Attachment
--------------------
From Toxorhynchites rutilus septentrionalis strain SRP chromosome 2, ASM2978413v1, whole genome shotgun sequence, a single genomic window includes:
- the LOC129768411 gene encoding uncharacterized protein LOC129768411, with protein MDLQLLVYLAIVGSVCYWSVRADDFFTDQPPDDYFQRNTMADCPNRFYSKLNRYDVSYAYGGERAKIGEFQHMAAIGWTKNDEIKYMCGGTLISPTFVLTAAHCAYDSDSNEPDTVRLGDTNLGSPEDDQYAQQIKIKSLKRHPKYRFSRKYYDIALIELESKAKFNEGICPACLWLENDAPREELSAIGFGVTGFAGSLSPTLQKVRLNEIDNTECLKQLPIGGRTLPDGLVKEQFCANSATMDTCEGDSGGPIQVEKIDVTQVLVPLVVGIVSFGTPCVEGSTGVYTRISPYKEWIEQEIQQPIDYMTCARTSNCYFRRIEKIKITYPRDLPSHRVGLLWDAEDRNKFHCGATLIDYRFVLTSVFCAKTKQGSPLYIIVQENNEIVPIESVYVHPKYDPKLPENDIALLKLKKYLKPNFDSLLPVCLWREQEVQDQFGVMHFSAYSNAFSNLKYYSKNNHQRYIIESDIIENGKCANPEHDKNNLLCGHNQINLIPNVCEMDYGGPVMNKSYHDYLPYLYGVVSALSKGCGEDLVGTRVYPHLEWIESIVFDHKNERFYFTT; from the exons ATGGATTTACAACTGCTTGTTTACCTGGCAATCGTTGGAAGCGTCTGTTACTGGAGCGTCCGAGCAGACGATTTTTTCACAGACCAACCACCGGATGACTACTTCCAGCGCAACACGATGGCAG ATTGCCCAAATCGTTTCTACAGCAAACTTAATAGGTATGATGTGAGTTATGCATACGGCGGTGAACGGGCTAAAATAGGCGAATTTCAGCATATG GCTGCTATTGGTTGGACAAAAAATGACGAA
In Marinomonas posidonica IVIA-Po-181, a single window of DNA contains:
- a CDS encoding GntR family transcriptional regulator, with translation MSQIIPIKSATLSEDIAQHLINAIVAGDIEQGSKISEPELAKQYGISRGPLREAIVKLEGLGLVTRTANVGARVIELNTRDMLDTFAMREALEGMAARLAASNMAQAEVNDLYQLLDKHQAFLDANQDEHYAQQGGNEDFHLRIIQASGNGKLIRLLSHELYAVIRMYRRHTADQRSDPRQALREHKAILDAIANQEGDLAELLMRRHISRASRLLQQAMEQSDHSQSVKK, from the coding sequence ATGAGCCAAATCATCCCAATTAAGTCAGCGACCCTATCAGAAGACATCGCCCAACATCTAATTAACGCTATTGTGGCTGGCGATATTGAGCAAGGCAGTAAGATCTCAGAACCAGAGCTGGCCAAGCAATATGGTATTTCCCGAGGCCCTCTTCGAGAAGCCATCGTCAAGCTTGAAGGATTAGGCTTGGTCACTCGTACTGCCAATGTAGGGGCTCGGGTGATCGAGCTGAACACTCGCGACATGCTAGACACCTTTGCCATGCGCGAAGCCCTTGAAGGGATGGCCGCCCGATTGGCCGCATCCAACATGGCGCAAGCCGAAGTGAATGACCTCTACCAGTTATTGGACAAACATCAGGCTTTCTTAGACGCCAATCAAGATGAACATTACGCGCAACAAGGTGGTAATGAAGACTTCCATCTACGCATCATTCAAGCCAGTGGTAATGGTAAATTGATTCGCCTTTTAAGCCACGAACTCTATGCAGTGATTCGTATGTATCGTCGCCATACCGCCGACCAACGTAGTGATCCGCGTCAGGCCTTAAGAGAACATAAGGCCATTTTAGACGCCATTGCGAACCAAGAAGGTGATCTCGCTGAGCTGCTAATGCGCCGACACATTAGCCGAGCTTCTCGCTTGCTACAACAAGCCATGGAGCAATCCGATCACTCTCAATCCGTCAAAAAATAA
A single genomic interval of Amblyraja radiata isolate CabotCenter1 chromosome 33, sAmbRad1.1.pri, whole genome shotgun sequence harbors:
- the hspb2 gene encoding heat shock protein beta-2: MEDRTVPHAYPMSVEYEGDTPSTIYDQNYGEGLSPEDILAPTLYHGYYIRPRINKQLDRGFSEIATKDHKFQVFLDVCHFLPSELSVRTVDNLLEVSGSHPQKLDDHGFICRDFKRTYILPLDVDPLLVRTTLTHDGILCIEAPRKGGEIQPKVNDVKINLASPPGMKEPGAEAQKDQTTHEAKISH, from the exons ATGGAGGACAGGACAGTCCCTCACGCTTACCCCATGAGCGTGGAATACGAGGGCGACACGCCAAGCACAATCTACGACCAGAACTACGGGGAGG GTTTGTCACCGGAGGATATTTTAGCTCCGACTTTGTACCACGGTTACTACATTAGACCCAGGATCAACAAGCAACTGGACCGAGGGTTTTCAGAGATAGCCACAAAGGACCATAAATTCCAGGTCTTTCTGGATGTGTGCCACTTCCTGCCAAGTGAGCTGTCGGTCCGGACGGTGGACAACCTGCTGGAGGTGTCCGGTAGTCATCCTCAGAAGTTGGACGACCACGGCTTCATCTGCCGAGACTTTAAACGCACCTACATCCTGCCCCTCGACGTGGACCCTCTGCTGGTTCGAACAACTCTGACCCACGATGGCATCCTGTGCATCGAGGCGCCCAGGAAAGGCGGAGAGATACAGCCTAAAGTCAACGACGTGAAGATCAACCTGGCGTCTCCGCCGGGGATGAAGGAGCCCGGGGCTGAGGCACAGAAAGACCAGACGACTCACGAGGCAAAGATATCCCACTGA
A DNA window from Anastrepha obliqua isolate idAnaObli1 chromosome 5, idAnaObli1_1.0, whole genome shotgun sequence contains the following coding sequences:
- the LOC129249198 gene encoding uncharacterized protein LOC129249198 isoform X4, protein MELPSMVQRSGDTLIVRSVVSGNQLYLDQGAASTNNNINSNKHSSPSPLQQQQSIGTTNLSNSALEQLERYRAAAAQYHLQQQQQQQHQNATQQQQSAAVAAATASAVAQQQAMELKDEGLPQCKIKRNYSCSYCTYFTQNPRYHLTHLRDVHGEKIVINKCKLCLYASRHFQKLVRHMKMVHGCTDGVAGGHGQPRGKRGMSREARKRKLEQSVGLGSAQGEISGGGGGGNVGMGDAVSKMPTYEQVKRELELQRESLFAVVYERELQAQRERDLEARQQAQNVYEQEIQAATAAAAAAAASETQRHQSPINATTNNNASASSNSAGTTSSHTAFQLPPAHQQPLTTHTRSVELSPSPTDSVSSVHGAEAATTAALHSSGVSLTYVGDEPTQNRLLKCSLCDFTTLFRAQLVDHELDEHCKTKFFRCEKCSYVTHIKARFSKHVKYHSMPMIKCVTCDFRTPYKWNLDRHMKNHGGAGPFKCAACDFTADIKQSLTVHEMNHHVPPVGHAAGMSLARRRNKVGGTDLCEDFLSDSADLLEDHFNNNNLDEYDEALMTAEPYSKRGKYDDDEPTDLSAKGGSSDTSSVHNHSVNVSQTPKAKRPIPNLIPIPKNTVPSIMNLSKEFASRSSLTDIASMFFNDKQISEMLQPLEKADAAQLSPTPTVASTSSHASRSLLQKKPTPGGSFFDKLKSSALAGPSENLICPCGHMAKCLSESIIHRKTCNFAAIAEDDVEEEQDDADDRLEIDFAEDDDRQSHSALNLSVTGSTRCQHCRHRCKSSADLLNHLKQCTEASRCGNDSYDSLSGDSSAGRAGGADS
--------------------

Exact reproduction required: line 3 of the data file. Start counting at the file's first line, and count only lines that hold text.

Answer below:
In Marinomonas posidonica IVIA-Po-181, a single window of DNA contains: